By Jeff Judson and Willie Soon, For the Express-News
As a policy analyst and atmospheric scientist, we felt the need to respond to Gilbert Garcia’s recent column attacking U.S. Rep. Lamar Smith’s “anti-science” support for President Donald Trump’s decision to withdraw from the Paris climate accord, or PCA.
Smith is right to oppose PCA, which has the dubious honor of simultaneously being environmentally worthless for the planet and economically punitive for the United States. In fact, PCA is really more about global wealth redistribution than it is about the climate. The 2016 analysis of PCA by Bjorn Lomborg of the Copenhagen Consensus Center found that even if every single signatory met its nonbinding commitments, global temperatures would be reduced by at most 0.2 degrees Celsius in 2100 relative to the baseline case of no PCA.
Simply put — any impact on the climate produced by this treaty over the next 80 years would be negligible.
Of course, that 0.2 degree reduction is the best-case scenario, possible only if every country meets its pledge. But France, Germany and Sweden are the only countries in Europe pursuing policies to meet their commitments, according to Transport & Environment and Carbon Market Watch. And Germany’s emissions have actually increased over the past two years, thanks to the shortsighted decision to close the country’s nuclear power plants.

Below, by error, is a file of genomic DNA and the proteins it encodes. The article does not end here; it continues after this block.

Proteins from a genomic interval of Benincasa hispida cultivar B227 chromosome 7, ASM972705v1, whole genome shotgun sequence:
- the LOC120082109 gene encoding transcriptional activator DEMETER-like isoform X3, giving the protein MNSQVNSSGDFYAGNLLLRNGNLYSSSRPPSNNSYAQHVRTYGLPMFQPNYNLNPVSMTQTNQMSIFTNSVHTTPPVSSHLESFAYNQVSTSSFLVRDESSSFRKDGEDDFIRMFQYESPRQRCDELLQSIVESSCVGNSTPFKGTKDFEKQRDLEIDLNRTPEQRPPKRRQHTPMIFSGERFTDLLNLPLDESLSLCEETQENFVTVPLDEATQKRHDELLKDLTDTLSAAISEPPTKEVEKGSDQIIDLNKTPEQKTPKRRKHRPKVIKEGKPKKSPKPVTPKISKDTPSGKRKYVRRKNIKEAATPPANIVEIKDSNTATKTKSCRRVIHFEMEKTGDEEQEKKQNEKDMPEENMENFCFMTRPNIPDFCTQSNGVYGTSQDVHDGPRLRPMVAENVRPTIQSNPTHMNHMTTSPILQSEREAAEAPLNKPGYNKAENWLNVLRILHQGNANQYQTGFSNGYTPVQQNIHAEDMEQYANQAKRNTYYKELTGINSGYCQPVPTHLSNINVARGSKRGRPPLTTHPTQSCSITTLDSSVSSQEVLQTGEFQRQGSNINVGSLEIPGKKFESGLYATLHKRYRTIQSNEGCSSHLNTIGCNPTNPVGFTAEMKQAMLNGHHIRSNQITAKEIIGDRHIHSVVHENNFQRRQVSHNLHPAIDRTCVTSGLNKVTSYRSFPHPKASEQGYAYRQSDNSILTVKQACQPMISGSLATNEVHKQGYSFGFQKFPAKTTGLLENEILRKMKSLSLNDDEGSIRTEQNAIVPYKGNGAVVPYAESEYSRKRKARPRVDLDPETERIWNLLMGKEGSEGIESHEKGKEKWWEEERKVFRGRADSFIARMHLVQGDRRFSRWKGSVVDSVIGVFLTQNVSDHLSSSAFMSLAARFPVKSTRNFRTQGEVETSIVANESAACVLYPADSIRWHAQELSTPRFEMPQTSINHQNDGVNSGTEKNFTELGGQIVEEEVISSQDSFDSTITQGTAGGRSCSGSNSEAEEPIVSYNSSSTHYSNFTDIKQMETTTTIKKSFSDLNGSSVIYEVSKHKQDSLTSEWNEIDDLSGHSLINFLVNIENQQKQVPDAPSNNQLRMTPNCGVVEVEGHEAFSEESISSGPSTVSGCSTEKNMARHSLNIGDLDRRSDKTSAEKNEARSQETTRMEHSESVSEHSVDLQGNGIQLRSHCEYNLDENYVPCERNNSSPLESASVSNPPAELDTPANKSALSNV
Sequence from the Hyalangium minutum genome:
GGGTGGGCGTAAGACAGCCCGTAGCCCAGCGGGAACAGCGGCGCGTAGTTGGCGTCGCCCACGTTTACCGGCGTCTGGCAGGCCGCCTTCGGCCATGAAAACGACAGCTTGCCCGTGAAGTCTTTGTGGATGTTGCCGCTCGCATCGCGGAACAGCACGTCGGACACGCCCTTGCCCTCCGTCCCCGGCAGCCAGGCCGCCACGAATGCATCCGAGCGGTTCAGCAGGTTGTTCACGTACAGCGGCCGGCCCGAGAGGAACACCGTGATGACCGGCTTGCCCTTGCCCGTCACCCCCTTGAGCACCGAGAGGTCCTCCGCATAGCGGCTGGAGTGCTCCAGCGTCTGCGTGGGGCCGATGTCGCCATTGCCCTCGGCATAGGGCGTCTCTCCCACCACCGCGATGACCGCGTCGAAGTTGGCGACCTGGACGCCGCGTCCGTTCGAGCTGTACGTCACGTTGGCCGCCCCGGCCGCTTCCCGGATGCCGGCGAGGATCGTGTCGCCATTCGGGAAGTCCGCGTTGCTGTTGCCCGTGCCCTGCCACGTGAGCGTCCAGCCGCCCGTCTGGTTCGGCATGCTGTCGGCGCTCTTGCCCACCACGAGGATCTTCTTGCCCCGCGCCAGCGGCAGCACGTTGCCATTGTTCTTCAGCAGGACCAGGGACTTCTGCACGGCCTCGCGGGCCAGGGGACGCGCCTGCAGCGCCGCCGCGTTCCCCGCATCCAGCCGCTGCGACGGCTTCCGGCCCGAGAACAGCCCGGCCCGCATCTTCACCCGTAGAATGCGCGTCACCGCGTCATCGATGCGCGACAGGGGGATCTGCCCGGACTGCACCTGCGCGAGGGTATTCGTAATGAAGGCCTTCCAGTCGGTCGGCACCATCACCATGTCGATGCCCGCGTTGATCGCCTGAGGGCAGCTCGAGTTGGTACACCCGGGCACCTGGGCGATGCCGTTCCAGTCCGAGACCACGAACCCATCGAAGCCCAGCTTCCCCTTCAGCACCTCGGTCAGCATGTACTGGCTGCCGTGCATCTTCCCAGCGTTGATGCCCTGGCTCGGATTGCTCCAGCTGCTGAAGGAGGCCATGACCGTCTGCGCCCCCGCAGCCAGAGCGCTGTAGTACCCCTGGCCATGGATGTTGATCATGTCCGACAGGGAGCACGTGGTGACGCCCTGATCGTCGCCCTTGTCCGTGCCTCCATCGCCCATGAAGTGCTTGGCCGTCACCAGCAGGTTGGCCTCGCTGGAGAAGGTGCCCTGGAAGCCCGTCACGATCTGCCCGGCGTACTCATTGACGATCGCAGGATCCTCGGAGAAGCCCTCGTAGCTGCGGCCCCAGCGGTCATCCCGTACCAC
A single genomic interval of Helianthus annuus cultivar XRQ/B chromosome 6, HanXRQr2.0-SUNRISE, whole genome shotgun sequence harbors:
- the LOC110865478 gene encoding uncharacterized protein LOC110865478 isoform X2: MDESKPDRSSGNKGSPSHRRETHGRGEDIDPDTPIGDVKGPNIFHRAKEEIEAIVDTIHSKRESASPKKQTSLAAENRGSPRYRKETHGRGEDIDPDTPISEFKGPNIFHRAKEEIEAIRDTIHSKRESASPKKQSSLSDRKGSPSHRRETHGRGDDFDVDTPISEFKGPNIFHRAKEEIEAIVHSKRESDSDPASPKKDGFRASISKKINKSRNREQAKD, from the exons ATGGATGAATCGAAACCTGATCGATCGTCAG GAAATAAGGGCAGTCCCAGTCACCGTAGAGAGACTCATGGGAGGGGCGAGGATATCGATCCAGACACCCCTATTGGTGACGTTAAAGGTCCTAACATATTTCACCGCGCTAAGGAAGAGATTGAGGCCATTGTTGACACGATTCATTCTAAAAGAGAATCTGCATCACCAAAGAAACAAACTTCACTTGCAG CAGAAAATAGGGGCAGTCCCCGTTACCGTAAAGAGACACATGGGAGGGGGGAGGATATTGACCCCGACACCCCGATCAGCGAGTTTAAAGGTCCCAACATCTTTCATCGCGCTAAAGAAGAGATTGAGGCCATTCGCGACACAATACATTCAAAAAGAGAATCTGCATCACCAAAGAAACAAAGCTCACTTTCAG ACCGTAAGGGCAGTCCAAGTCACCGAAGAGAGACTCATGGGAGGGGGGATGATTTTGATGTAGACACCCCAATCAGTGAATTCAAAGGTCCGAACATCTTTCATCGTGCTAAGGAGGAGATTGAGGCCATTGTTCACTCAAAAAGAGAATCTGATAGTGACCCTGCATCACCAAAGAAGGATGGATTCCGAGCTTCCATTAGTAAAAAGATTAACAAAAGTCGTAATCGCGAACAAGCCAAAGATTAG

The American Geophysical Union is already warning that India, the world’s third-largest carbon emitter, has plans for its coal industry that are incompatible with its treaty pledge, which included no emissions commitment. And China, the world’s largest carbon emitter, does not have to begin reducing its emissions until 2030.
Meanwhile, the United States pledged to cut its carbon dioxide emissions 28 percent below 2005 levels by 2025. That’s right — for the next 13 years, the United States would be competing with a self-imposed handicap while the world’s largest and third-largest emitters would be free to spew carbon dioxide with impunity.